Nasa mission blasts off to investigate life on Mars

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Cape Canaveral - A US spacecraft yesterday embarked on a 400-million- mile, 10-month journey to Mars, the first step in a decade-long effort to determine whether there has ever been life on the planet.

The Delta rocket is carrying the Mars Global Surveyor to replace a Mars probe that mysteriously disappeared three years ago. It should reach Mars in September 1997 and, after six months of easing into a mapping orbit, begin scrutinising the Martian surface and atmosphere.

"It's the beginning of a long sequence of missions ultimately whose goal must be to determine whether or not life was ever on Mars or even perhaps exists now," said Wesley Huntress Jr, the head of Nasa.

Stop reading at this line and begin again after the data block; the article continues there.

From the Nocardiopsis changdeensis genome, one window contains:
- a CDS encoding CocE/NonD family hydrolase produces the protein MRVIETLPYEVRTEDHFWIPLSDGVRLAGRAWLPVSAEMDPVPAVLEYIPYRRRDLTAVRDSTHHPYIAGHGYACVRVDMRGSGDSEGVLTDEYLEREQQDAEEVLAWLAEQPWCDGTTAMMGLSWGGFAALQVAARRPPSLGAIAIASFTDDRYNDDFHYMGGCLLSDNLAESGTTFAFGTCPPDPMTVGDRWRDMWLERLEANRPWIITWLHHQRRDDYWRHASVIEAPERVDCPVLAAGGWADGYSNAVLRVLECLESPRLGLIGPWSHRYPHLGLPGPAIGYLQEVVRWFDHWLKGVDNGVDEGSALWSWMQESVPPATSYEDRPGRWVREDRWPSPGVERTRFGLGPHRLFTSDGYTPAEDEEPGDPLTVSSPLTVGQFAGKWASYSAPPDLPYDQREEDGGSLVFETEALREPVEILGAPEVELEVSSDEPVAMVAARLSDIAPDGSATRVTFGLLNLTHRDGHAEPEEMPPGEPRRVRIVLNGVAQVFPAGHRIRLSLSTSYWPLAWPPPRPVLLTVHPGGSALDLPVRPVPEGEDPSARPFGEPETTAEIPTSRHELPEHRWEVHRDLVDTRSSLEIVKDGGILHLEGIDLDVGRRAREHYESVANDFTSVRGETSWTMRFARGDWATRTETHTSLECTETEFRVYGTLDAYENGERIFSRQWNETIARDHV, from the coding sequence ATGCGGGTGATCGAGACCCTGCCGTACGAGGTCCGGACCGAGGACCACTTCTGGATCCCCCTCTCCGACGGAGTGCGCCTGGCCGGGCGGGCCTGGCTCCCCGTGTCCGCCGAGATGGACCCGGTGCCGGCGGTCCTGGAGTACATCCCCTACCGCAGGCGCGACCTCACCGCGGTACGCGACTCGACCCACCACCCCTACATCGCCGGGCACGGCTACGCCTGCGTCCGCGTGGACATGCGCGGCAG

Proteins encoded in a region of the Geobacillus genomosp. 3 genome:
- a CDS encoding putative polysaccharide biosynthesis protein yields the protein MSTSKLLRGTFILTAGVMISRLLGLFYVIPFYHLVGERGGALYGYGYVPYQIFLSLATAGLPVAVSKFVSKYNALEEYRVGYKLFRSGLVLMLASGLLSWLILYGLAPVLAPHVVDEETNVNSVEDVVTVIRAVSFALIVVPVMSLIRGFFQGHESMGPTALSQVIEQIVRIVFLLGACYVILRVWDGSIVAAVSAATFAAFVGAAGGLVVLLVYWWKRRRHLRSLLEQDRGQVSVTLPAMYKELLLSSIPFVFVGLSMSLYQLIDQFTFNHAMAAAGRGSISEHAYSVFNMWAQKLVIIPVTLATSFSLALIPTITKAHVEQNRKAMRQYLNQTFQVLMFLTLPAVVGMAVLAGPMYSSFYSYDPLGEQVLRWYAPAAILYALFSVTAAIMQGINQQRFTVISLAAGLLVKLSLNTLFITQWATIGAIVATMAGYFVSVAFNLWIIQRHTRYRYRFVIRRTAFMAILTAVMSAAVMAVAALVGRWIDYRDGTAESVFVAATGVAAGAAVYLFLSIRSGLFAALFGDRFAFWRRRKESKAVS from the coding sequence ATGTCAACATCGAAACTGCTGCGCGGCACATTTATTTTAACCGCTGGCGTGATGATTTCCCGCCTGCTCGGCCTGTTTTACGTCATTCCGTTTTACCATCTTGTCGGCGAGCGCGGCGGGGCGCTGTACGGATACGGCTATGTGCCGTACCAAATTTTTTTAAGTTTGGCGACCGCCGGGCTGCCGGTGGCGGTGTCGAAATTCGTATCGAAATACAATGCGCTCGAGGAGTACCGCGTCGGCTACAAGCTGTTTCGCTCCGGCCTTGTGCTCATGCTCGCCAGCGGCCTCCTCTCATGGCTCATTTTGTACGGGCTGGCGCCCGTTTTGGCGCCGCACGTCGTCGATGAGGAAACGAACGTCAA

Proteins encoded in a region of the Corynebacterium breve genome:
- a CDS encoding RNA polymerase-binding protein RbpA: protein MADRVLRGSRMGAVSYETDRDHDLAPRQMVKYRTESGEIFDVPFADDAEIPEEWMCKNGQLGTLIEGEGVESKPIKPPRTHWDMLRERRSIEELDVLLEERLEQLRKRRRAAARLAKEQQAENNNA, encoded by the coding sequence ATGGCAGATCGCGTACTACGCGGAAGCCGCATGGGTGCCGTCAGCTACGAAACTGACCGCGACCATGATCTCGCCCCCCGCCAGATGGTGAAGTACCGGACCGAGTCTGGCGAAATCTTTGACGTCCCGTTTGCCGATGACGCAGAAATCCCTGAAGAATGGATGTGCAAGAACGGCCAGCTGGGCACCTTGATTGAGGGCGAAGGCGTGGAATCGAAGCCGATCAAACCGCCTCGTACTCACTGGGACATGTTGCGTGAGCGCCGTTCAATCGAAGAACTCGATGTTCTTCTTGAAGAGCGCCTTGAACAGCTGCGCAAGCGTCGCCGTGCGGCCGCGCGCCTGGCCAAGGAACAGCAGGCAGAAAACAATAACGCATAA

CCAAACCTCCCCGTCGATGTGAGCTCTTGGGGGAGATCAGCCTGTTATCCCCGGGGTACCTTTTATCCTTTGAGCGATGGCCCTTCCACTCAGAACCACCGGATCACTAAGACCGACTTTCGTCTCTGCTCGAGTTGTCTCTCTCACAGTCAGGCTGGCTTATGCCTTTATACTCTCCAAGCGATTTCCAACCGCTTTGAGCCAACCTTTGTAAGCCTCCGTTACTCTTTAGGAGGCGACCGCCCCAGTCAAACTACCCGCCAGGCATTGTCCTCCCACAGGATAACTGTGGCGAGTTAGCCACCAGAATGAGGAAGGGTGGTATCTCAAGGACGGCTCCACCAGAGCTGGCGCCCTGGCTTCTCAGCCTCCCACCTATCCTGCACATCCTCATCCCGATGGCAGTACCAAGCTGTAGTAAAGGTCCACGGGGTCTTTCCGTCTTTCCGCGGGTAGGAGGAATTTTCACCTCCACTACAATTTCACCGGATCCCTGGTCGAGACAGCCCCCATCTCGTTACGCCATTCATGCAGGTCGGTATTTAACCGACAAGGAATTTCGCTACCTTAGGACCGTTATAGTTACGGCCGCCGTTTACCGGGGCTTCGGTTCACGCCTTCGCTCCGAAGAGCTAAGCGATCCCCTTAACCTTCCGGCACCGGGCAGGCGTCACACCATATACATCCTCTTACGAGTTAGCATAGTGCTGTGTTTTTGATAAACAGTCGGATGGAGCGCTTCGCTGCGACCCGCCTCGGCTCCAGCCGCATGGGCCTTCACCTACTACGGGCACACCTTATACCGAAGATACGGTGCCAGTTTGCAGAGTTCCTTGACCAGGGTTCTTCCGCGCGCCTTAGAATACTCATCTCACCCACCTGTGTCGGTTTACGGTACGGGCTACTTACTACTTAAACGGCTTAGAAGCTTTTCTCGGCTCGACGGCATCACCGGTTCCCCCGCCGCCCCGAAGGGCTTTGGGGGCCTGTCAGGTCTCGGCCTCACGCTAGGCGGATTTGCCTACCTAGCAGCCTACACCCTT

The Global Surveyor is the first of 10 US spacecraft to be sent to Mars over the next decade. It is the long- awaited successor to Nasa's last Mars probe, the Mars Observer, which never reached its destination.

Nasa expects to launch a pair of relatively inexpensive spacecraft to Mars every two years until 2005, including a robotic mission to return Martian soil and rocks to Earth that should settle the debate over life on Mars.

The Global Surveyor, made mostly from left-over parts from the Mars Observer, will scout for future landing spots. The total mission cost is $230m.

The Mars Pathfinder will follow on 2 December and, if all goes well, land on the planet on 4 July 1997.

As for sending humans, that will have to wait until at least the second decade of the next century.